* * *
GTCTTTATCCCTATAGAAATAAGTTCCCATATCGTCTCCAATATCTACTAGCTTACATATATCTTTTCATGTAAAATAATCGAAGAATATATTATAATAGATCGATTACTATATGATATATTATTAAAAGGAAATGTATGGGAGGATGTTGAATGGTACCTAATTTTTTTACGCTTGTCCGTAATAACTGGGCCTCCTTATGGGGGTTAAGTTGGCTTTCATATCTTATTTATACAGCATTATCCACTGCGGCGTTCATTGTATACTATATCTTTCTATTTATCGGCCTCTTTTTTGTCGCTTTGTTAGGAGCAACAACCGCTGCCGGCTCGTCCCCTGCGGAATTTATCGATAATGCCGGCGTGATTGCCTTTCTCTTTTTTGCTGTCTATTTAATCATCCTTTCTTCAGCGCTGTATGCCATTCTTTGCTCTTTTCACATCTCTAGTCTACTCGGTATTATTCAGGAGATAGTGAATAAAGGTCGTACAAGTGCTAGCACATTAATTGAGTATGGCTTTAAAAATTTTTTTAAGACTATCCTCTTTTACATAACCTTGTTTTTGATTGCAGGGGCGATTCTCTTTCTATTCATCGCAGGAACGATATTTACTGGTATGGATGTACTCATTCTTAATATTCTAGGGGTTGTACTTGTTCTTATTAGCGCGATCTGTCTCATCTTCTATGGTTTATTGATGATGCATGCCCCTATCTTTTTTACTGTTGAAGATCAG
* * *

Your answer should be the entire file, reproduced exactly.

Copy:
GTCTTTATCCCTATAGAAATAAGTTCCCATATCGTCTCCAATATCTACTAGCTTACATATATCTTTTCATGTAAAATAATCGAAGAATATATTATAATAGATCGATTACTATATGATATATTATTAAAAGGAAATGTATGGGAGGATGTTGAATGGTACCTAATTTTTTTACGCTTGTCCGTAATAACTGGGCCTCCTTATGGGGGTTAAGTTGGCTTTCATATCTTATTTATACAGCATTATCCACTGCGGCGTTCATTGTATACTATATCTTTCTATTTATCGGCCTCTTTTTTGTCGCTTTGTTAGGAGCAACAACCGCTGCCGGCTCGTCCCCTGCGGAATTTATCGATAATGCCGGCGTGATTGCCTTTCTCTTTTTTGCTGTCTATTTAATCATCCTTTCTTCAGCGCTGTATGCCATTCTTTGCTCTTTTCACATCTCTAGTCTACTCGGTATTATTCAGGAGATAGTGAATAAAGGTCGTACAAGTGCTAGCACATTAATTGAGTATGGCTTTAAAAATTTTTTTAAGACTATCCTCTTTTACATAACCTTGTTTTTGATTGCAGGGGCGATTCTCTTTCTATTCATCGCAGGAACGATATTTACTGGTATGGATGTACTCATTCTTAATATTCTAGGGGTTGTACTTGTTCTTATTAGCGCGATCTGTCTCATCTTCTATGGTTTATTGATGATGCATGCCCCTATCTTTTTTACTGTTGAAGATCAG